Watch Out For Bacteria In Your Car A/C System

Because of the dark and moisture-rich environment, bacteria in car A/C can become a problem. Below are some common signs of bacterial growth and what you can do to remove bacteria from your car A/C.

Unpleasant Odor

This is probably the first and most obnoxious sign that something is wrong. The smell is both off-putting and can be a source of embarrassment if you are carpooling. It results from airflow which passes through the evaporator that picks up bacterial particles prior to entering your car’s cabin via the A/C vents. Whenever the A/C is turned on, the unpleasant smell will begin circulating.

A Suffocating Sensation

Aside from the bad smell, both you and other passengers may find it difficult to breathe. This suffocating sensation is the result of mold growth within your air conditioning unit. Mold is notorious for causing breathing issues, particularly for pregnant women and those that already have allergies or asthma.

The Air Blowing from The Vents is No Longer Cold

If you notice that the air blowing out of the vents is not as cold as it should be, it might mean that the air conditioning is low on refrigerant, or it could be that your air filter has become dirty and needs to be cleaned. If dirt is allowed to accumulate within an air filter, this can result in mold particularly if moisture is present. Once the filter becomes saturated or obstructed, it will diminish the cold air that you receive from the vents.

How to Remove Bacteria from Your Vehicle’s Air Conditioning

There are a number of things you’ll want to do to remove bacteria from your vehicle’s A/C system, which include:

  • Apply antibacterial solution: There are products on the market which are designed to eradicate any bacteria which is present in your car. The solution will need to sit for about thirty to sixty minutes after application and you should avoid sitting in or driving the vehicle while the solution does its work.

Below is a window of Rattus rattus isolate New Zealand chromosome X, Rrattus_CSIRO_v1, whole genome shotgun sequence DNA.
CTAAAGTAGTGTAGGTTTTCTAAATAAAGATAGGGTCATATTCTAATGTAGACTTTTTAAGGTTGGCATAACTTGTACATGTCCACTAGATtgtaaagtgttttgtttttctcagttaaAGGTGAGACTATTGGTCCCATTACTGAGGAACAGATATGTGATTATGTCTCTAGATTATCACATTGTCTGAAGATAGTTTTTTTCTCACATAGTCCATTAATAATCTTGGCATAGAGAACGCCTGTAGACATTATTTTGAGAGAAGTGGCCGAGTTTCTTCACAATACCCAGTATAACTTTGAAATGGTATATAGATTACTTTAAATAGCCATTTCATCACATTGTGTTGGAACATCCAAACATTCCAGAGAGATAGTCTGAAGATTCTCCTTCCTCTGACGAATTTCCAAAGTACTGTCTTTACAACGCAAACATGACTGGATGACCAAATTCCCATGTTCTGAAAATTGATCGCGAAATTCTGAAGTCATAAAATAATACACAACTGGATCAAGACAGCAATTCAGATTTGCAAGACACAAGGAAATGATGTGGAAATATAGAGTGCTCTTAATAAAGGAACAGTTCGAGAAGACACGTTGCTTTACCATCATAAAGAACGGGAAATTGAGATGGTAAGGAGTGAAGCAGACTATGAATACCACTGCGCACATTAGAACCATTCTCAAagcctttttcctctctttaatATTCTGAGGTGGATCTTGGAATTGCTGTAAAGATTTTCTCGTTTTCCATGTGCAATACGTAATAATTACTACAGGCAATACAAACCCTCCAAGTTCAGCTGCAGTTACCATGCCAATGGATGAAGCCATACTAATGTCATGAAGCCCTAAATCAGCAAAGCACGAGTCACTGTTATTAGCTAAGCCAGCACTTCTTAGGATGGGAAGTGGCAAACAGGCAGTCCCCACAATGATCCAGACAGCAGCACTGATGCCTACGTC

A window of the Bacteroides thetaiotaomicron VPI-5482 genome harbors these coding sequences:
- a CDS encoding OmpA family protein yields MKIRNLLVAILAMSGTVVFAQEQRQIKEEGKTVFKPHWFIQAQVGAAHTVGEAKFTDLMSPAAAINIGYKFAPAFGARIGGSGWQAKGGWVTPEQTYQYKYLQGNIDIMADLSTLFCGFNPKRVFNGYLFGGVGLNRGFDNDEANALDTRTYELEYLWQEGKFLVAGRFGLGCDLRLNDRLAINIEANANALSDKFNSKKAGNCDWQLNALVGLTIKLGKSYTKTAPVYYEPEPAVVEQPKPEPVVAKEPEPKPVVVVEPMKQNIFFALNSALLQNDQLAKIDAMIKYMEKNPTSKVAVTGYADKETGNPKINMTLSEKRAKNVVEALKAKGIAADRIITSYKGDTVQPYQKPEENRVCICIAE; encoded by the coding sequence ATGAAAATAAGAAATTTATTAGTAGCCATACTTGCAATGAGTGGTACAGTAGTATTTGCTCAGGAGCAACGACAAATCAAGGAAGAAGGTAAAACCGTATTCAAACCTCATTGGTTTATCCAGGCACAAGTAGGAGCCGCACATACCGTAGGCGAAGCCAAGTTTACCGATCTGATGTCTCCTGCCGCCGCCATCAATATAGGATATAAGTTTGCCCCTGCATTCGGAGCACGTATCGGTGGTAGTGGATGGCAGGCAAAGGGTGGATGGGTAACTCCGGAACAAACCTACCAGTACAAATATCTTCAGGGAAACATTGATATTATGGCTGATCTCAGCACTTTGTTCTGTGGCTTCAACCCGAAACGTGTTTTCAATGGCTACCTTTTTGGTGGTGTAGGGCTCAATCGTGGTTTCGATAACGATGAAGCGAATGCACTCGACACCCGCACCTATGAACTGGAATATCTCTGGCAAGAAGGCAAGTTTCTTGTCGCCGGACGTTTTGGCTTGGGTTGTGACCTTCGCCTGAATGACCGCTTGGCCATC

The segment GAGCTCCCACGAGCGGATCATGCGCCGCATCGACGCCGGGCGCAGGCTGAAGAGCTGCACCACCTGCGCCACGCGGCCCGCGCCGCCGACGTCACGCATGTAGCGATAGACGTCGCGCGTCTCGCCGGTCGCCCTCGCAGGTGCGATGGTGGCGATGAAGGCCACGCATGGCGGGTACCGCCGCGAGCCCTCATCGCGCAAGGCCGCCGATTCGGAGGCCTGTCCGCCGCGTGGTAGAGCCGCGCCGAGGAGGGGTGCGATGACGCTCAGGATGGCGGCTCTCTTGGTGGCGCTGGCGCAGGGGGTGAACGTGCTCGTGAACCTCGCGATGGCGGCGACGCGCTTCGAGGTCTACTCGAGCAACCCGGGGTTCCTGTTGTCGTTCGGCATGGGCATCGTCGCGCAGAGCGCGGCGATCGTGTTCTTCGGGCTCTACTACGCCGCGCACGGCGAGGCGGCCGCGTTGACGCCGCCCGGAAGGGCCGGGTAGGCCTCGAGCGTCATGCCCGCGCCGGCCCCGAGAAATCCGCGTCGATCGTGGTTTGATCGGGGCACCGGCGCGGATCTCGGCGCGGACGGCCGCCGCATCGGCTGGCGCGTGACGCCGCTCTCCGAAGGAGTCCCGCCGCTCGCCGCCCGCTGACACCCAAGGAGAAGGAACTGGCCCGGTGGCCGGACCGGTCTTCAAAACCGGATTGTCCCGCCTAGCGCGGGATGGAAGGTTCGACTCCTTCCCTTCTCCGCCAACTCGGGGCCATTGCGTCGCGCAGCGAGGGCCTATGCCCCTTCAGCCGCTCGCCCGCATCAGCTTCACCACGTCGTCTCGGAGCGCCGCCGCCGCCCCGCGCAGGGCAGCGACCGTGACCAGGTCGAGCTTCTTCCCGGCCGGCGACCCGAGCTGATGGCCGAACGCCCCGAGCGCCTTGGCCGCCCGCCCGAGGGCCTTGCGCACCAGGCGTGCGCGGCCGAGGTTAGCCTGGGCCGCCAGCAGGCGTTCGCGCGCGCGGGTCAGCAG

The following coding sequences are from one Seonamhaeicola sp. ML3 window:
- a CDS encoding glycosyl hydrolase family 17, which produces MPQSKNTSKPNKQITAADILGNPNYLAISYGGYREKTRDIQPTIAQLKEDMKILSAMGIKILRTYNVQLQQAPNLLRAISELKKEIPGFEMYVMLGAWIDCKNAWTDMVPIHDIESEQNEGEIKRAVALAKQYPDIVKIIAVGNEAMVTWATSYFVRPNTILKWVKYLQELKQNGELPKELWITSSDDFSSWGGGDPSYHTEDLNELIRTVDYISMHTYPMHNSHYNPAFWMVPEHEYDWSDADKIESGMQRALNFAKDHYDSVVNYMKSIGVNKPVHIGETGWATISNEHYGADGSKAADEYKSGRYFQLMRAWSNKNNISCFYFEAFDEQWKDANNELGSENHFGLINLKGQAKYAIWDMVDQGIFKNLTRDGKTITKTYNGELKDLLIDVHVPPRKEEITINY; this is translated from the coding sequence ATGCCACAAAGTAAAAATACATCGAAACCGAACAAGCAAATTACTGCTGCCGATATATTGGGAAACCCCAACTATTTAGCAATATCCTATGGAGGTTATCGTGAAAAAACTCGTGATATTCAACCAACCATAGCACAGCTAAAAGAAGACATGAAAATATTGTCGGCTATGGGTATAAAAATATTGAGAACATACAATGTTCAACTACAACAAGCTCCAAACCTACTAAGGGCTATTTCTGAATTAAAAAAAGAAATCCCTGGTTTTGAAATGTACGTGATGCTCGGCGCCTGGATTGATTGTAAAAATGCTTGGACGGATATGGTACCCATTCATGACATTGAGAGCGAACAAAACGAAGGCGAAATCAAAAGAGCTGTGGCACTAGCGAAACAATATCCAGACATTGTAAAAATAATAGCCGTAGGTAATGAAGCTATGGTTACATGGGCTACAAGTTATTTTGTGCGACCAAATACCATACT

• Clean or change your air filter: You’ll want to start by attempting to clean your air filter, but if that doesn’t work the filter should be completely replaced. Consider having a filter change every two years.
  • Cleanse the vents: In addition to the air filter, the vents themselves should be cleaned. This can be accomplished with an unused cloth that has been soaked in vinegar, and baking soda can also be used as an alternative. Wipe the vents thoroughly to remove all the bacteria and grime.

What Happens If You Don’t Remove The Bacteria?

If you choose to ignore the problem, you can expect it to worsen. You might experience drowsiness or headaches, a runny or stuffy nose, and various allergic reactions like coughing or sneezing. However, a more serious issue is bacterial infections which can manifest themselves with fever, itchy skin, and even dire respiratory issues like pneumonia. As you can see, bacteria growth within your vehicle’s A/C system is not something that should be taken lightly.